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Discussion Starter #1
How would I do this? Winning the argument itself with facts is not a problem. The problem is to get them to acknowledge defeat and stop trying to use transference with logical fallacies and ambiguous phrasing.

My step-dad is ESTJ and we get into petty arguments a lot. When I prove him wrong he will respond with one of several things:
- Total silence as if the argument never occurred. Eventually he might say "I don't have time to talk about this right now!"
- Repetition of something that asserts his position of power over me (ex. "It's my house!"), or repetition of his original position which has been defeated.
- A logical fallacy, usually a straw man or ad hominem.

He also has this way of phrasing statements as questions so that my only possible response can be in answer form, not counter-argument form. It is very hard to explain so I will just save it.

Basically, what is the most effective way of getting an arrogant ESTJ to realize and admit they are wrong? I need tactics, strategies... What has worked on you in the past?

(This is assuming there are, ironically, ESTJ using Internet forums.)
 

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Damn difficult, that's for sure. Even when my point is clearly more logical, he manages to somehow flip my words around or accuse me of something I never said, etc. Most frustrating person I've ever argued with (but he might just be a very unhealthy ESTJ)
 
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It will be challenging to get him to acknowledge that you have "won" the argument while employing only INTJ cognitive functions. Have you tried other approaches, such as using Fi? Maybe if you act less aggressively yourself, he'll listen. It takes a act of devil's advocacy to your own defaults, but if you really care about the situation and not necessarily debating for its own sake, it could work.

Something like "I know you're busy right now, but I really need to talk to you about this. It would mean the world to me."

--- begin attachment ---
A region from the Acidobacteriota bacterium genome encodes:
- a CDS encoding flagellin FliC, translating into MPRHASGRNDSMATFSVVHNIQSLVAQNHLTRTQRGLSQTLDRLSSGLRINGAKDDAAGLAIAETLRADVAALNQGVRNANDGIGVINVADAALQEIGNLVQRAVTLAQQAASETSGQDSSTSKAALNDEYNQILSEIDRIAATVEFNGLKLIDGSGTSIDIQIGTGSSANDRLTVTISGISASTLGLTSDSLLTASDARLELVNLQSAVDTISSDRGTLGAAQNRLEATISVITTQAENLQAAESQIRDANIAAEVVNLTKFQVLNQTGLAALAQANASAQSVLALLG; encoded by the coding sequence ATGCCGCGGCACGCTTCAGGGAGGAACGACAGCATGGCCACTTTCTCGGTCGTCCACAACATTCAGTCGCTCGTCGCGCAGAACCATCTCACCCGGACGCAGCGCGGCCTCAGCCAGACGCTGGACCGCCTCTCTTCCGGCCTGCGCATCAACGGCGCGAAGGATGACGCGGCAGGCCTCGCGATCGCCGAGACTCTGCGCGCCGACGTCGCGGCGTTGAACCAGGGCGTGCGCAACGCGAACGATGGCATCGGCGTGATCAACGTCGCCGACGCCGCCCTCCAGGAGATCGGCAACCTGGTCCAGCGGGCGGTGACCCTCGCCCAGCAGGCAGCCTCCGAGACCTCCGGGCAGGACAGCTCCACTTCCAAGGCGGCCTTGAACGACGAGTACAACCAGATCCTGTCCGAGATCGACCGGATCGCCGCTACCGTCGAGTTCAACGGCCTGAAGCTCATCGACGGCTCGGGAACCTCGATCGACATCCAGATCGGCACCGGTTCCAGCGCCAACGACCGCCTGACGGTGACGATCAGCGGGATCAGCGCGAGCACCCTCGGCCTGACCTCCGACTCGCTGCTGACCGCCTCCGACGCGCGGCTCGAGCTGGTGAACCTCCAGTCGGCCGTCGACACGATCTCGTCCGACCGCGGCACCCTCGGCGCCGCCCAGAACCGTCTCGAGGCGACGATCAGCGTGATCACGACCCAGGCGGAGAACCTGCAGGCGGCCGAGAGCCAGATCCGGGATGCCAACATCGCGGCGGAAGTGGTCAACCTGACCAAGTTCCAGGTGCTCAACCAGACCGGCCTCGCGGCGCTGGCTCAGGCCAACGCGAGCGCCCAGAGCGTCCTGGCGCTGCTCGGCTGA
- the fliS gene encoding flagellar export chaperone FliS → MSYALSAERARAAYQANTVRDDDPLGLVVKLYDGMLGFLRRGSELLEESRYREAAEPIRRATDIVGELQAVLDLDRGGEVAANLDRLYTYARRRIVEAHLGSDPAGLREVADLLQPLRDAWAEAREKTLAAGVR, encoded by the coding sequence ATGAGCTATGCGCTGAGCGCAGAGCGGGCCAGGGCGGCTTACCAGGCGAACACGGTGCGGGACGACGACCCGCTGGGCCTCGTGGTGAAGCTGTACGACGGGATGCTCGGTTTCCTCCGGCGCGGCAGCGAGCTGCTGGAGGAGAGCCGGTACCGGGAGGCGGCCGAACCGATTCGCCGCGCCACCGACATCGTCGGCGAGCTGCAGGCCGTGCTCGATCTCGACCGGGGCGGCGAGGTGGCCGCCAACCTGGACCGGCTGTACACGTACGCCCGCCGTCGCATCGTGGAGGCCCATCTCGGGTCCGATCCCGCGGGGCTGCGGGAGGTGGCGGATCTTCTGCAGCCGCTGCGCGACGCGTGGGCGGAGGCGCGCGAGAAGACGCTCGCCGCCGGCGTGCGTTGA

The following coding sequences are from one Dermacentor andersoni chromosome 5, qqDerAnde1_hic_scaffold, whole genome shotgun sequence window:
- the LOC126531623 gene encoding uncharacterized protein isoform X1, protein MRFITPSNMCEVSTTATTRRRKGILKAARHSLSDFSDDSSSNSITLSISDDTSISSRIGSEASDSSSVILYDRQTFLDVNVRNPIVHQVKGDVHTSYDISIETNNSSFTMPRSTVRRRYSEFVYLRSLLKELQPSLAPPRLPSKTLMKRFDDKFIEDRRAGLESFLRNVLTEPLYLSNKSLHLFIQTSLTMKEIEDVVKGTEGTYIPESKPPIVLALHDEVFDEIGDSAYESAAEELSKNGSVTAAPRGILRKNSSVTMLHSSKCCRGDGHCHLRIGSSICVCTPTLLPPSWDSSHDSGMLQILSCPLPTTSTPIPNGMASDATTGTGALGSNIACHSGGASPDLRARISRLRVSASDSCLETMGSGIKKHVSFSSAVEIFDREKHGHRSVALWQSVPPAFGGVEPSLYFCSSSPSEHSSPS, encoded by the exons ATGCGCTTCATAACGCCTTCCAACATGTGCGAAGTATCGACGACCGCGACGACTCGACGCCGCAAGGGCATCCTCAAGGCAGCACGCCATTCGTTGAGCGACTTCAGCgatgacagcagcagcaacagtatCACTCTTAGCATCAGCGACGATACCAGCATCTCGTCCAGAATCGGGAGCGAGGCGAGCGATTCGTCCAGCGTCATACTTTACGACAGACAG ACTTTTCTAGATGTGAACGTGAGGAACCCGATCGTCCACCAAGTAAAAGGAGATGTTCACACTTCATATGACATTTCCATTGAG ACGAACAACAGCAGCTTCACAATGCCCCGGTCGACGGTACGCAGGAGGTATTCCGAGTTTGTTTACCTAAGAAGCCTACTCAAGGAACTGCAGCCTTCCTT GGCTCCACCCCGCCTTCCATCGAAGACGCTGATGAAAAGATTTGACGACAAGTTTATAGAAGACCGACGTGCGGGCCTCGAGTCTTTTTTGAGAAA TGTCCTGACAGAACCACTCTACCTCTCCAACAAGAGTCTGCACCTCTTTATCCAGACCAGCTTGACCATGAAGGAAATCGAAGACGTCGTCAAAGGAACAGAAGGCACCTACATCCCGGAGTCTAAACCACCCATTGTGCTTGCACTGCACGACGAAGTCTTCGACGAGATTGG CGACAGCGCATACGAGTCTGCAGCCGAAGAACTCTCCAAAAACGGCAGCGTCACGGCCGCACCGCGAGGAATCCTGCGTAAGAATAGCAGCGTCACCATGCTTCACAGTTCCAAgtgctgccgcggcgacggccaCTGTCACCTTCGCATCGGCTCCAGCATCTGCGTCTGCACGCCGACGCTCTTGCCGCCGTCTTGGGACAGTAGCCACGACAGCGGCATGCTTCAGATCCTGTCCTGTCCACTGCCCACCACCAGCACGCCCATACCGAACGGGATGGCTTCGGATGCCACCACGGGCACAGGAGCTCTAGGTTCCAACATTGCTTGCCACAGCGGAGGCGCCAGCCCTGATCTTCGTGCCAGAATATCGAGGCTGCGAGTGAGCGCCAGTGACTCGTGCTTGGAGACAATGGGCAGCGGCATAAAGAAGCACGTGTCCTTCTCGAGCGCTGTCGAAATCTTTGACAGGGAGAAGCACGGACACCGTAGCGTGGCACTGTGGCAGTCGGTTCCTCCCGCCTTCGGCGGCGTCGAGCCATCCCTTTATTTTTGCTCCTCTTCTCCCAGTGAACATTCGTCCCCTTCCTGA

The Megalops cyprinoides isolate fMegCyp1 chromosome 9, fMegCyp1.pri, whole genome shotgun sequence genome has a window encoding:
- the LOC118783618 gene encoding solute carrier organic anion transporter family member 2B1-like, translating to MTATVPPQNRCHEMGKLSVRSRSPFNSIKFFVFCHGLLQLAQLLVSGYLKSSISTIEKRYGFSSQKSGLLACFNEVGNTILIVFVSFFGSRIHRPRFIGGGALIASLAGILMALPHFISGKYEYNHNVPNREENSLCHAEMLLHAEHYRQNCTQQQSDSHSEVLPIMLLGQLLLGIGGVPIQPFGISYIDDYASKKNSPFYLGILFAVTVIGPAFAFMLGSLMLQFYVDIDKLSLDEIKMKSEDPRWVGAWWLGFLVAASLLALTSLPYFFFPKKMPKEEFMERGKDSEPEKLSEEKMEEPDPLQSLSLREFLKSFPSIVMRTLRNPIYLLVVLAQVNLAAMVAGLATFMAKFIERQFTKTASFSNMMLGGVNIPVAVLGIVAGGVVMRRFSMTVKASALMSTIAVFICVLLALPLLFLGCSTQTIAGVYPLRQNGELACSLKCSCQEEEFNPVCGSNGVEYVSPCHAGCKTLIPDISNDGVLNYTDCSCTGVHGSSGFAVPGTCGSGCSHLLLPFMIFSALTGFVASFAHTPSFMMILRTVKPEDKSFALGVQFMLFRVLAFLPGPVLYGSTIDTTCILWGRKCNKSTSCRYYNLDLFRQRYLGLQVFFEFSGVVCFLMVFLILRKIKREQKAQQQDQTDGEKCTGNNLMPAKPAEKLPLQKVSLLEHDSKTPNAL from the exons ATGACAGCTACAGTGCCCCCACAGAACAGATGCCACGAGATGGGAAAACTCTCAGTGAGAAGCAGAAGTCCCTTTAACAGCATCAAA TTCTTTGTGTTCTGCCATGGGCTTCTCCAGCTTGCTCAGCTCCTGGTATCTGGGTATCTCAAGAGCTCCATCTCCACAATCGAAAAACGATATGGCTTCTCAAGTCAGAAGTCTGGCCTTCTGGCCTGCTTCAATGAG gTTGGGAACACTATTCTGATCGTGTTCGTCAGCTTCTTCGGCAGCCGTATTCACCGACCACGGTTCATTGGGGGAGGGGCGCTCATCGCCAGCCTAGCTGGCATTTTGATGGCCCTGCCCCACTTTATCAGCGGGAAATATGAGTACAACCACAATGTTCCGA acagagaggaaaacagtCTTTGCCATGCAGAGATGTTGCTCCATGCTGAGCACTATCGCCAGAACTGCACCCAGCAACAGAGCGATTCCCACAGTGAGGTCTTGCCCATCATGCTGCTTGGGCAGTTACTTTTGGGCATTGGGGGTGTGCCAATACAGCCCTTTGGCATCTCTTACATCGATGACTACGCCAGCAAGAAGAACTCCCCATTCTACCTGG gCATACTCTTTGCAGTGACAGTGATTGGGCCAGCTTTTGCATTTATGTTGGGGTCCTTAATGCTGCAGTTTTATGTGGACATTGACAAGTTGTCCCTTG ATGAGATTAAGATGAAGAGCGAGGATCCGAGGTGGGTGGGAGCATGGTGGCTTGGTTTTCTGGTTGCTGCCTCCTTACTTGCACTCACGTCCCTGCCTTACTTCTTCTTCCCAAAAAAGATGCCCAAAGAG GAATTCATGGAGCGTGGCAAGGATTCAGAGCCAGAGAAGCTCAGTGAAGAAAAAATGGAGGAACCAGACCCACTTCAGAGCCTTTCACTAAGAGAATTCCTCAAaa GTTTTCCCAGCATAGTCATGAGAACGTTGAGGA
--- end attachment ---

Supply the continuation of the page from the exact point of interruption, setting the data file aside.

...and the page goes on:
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Discussion Starter #5
Damn difficult, that's for sure. Even when my point is clearly more logical, he manages to somehow flip my words around or accuse me of something I never said, etc. Most frustrating person I've ever argued with (but he might just be a very unhealthy ESTJ)
Yeah I hate that... when he tries to infer some hidden meaning from what I've said and responds to that instead of what I actually said. I wonder why they are so often described as "logical" because it seems like they're immune to logic. Debating with them is like talking to a brick wall; useless.
 

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My girlfriend's father is an ESTJ, an evil evil one. She's INFP and it's a disaster. Since her relationship with her father is really getting in the way of our relationship I've been thinking a lot about strategies that she can use to win an argument with him. (Not that she does them, I tell her "do this, do that" and she never tries anything because she can't see that he's not going to listen to her if she stays in the 'submissive daughter' position).

One of the main problems, I think, is that it's hard for him to treat you as equal on a argument. What I think must be done is for you to really be confident and consistent about your position on the argument. Her point to her dad is "I'm old enough to come home as late as I want to, and go wherever I want to, whenever I want to", she needs to stop asking him to go out. I mean, if she need to go out to, I don't know, go to the bank, she'll kinda ask his permission. Like "I'm going to the bank because I have to do n things, okay dad?" And he says "okay" in his overseer kind of way. But when she does this she's reaffirming his positions as owner of her. What I mean is that you have to be consistent in your actions and your point. You point need to get to him BEFORE the argument. Does this sound right?